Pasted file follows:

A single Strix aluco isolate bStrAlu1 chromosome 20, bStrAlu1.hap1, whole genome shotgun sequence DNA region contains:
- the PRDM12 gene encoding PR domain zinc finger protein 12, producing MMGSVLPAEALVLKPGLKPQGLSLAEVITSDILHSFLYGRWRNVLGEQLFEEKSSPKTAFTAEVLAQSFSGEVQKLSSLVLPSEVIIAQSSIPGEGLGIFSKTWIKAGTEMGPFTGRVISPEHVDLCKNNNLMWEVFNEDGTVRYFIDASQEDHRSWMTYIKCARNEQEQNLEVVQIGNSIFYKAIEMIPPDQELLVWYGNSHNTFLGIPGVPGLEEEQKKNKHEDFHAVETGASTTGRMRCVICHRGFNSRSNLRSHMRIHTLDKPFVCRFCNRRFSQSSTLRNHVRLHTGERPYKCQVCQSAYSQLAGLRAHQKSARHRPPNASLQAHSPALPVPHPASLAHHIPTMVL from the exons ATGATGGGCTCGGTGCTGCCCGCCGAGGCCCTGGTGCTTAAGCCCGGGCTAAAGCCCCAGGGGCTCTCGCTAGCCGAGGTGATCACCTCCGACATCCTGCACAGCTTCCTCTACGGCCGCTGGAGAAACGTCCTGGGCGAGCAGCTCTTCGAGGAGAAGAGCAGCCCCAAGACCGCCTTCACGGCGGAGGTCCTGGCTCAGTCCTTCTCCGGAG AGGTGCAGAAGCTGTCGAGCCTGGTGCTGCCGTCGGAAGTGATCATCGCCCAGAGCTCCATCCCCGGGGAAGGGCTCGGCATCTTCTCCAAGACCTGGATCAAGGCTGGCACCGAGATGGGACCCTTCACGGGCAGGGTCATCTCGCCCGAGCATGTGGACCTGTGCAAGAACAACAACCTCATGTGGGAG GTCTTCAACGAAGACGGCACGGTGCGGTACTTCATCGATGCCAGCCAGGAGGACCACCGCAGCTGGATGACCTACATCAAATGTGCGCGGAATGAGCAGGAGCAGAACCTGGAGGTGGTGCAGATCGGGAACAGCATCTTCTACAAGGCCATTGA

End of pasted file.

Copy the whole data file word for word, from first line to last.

A single Strix aluco isolate bStrAlu1 chromosome 20, bStrAlu1.hap1, whole genome shotgun sequence DNA region contains:
- the PRDM12 gene encoding PR domain zinc finger protein 12, producing MMGSVLPAEALVLKPGLKPQGLSLAEVITSDILHSFLYGRWRNVLGEQLFEEKSSPKTAFTAEVLAQSFSGEVQKLSSLVLPSEVIIAQSSIPGEGLGIFSKTWIKAGTEMGPFTGRVISPEHVDLCKNNNLMWEVFNEDGTVRYFIDASQEDHRSWMTYIKCARNEQEQNLEVVQIGNSIFYKAIEMIPPDQELLVWYGNSHNTFLGIPGVPGLEEEQKKNKHEDFHAVETGASTTGRMRCVICHRGFNSRSNLRSHMRIHTLDKPFVCRFCNRRFSQSSTLRNHVRLHTGERPYKCQVCQSAYSQLAGLRAHQKSARHRPPNASLQAHSPALPVPHPASLAHHIPTMVL from the exons ATGATGGGCTCGGTGCTGCCCGCCGAGGCCCTGGTGCTTAAGCCCGGGCTAAAGCCCCAGGGGCTCTCGCTAGCCGAGGTGATCACCTCCGACATCCTGCACAGCTTCCTCTACGGCCGCTGGAGAAACGTCCTGGGCGAGCAGCTCTTCGAGGAGAAGAGCAGCCCCAAGACCGCCTTCACGGCGGAGGTCCTGGCTCAGTCCTTCTCCGGAG AGGTGCAGAAGCTGTCGAGCCTGGTGCTGCCGTCGGAAGTGATCATCGCCCAGAGCTCCATCCCCGGGGAAGGGCTCGGCATCTTCTCCAAGACCTGGATCAAGGCTGGCACCGAGATGGGACCCTTCACGGGCAGGGTCATCTCGCCCGAGCATGTGGACCTGTGCAAGAACAACAACCTCATGTGGGAG GTCTTCAACGAAGACGGCACGGTGCGGTACTTCATCGATGCCAGCCAGGAGGACCACCGCAGCTGGATGACCTACATCAAATGTGCGCGGAATGAGCAGGAGCAGAACCTGGAGGTGGTGCAGATCGGGAACAGCATCTTCTACAAGGCCATTGA